New Product Success/Failure Paper
Apple Maps Vs. Google Maps
Global Positioning Systems (GPS) is a space based satellite navigation system that provides location and time information all over the globe where there is no obstruction to the line of sight to the GPS satellites. The GPS project was developed in 1973 to overcome the limitations of previous navigation systems. It was originally designed for military use by the U.S. Department of Defense. Advances in technology and the demands created from the popularity of portable electronic devices have modernized the GPS systems for personal use. The civilian demand for GPS products began to surge in the year 2000, when the military ended its practice of intentionally blurring the satellites signals for security reasons. As the geo-referencing technologies increased along with the smart phone, mobile mapping systems have become almost commonplace. Background:
The fact that there has been such an upheaval over the mapping battle between Apple and Google maps have shed light on just how hard it is to build a mobile map. These technologies have become so ingrained in our everyday life that for a map to show a destination that is a few hundred yards off the mark has become a critical flaw. Apple’s most recent maps release gave more attention to the base quality of the application, focusing specifically on voiced navigational directions. But the reality that is continuously evolving around the mobile map of the future is more ambitious than that. Google has had a head start on Apple in terms of their mapping technology, allowing them to stay ahead of the curve by developing a more interactive map.
The future of mobile mapping is going to go way beyond just the satellite imagery and draggable interface. They need to give the user information in real-time. The lightning fast feed needs more than just traffic delays, they need to give up to date information about everything around you. This includes everything from happy hour specials to where your closest friends are. The future of mapping has gone way beyond just the navigational turn-by-turn directions; it has evolved into a social map.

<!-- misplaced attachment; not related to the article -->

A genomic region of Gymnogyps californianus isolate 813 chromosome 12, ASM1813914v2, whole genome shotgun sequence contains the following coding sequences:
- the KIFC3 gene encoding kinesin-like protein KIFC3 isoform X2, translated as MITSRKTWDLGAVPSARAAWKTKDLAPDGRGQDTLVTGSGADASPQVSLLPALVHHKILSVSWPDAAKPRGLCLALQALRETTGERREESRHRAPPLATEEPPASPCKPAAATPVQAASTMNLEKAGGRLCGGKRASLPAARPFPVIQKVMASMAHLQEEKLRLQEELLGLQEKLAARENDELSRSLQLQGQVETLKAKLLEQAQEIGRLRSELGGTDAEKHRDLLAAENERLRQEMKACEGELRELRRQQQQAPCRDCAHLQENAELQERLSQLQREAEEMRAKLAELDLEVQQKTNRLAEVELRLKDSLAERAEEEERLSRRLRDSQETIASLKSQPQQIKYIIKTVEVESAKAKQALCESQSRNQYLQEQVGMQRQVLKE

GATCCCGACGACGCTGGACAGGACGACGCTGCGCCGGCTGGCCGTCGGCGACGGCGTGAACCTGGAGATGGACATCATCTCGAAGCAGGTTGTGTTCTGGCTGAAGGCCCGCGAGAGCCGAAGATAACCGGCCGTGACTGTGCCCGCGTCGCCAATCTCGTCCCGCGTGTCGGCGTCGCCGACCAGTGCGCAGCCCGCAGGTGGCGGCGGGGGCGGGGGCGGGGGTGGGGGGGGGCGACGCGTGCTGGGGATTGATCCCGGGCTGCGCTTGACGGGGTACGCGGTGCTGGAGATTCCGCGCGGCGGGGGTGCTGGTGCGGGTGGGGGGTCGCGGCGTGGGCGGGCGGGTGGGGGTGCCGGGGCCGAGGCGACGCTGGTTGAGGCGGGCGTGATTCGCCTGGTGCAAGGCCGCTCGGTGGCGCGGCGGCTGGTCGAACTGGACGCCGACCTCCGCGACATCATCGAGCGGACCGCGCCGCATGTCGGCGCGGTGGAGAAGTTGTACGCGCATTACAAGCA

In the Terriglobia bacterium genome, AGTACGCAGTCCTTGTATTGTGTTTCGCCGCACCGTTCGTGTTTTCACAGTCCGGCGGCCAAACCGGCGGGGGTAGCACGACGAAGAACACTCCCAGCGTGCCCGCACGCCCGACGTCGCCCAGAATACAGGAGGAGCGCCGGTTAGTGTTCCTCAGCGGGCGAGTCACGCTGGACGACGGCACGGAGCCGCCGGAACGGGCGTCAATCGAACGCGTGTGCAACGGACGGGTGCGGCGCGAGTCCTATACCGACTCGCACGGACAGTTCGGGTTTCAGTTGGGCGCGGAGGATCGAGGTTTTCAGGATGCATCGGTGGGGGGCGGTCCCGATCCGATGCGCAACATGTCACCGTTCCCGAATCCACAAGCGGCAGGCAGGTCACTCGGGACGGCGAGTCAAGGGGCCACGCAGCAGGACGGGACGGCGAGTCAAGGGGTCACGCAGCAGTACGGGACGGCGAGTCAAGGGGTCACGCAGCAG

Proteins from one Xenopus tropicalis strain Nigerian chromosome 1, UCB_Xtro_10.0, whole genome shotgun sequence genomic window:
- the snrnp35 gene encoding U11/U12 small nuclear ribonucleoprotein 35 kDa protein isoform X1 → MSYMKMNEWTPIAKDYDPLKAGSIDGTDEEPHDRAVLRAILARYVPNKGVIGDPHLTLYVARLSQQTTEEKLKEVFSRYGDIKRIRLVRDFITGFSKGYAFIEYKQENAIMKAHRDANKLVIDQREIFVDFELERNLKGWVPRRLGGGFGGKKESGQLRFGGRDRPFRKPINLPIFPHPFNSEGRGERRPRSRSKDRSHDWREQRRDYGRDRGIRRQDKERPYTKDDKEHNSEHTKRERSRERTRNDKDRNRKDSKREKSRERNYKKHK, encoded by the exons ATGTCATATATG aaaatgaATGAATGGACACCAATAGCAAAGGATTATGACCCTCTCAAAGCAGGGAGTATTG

Consumers now consider the navigational functional of the mobile map to be the most basic of commodities. Maps that simply open to a blank page have become relatively boring. Instead of simply orienting the user to their physical surroundings, the maps should help them discover things about those surroundings, such as local movie times at the nearest cinema. The idea of social maps is an active experience. They are densely populated with icons that represent points of interest, or even people. The creation of the social map requires a heavy dose of research and development in three distinct areas: crowdsourcing, big data and the social graph.
Crowdsourcing is the ability to obtain ideas by petitioning for the intellectual contributions from a large sample of people. This practice has become increasingly common through the Internet. It is basically the ability to merge Wikipedia and cartography. For companies that used to post aids in the yellow pages, now they can create their own digital profiles. Those businesses are then in control of regulating their content just as they would any other public advertisement. This information can be algorithmically ranked based on the community, the same technology that Google utilizes for their search engine.
Big data refers to the acquisition of the large amounts of location based data. Once it has been trusted and secured, there are a lot of innovative processes that can be put on top of it. The time of year and day, as well the current weather conditions can act as signals to provide the mapping system with information as to which content is relevant to provide to the user. For instance, if it is snowing the map might recommend a winter park resort as opposed to nearby tennis courts. Researching which...
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